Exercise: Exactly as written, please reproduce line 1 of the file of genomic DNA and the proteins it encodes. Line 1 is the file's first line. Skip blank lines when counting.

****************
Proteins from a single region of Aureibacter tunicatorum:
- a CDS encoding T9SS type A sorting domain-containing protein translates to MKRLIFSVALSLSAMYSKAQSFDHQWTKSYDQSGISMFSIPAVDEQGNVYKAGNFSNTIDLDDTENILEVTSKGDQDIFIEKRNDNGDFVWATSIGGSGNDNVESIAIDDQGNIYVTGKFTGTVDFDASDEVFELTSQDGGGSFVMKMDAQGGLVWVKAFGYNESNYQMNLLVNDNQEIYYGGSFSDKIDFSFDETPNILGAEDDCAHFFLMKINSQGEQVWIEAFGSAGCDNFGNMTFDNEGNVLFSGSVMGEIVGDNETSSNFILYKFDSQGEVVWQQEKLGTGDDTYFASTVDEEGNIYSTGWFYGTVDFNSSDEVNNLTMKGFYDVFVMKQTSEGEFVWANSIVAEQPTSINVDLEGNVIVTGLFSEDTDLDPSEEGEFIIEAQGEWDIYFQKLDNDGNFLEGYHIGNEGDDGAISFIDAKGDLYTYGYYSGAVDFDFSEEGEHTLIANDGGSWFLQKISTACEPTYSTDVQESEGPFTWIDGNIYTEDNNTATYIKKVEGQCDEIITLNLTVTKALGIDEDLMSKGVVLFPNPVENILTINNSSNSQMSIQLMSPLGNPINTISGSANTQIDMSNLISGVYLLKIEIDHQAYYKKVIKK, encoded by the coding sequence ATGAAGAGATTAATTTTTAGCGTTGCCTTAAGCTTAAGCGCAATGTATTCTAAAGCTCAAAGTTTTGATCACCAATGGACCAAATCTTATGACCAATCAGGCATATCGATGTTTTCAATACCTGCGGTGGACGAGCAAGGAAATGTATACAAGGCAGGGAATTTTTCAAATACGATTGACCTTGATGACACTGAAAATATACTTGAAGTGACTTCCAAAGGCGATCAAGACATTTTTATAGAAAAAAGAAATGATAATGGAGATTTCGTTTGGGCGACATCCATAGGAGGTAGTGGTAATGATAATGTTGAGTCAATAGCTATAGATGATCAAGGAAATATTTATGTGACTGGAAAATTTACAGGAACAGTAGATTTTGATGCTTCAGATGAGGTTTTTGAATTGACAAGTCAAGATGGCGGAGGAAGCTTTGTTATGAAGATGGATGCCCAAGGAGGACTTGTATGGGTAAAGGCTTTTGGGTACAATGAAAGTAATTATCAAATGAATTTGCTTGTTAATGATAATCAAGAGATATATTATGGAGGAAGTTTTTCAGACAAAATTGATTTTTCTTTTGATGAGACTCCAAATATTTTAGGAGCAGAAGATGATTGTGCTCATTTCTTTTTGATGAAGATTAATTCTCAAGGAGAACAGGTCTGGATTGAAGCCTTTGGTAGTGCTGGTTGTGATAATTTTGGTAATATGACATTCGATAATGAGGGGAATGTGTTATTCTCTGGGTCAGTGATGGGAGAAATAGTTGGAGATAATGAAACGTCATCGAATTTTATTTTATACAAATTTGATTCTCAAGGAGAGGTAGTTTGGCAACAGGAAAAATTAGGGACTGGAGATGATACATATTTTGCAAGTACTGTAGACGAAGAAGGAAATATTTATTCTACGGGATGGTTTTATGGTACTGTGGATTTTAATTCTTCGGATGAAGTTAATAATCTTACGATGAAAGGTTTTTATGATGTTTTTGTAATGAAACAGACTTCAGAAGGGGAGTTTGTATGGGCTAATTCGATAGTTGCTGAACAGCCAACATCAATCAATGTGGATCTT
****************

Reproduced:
Proteins from a single region of Aureibacter tunicatorum: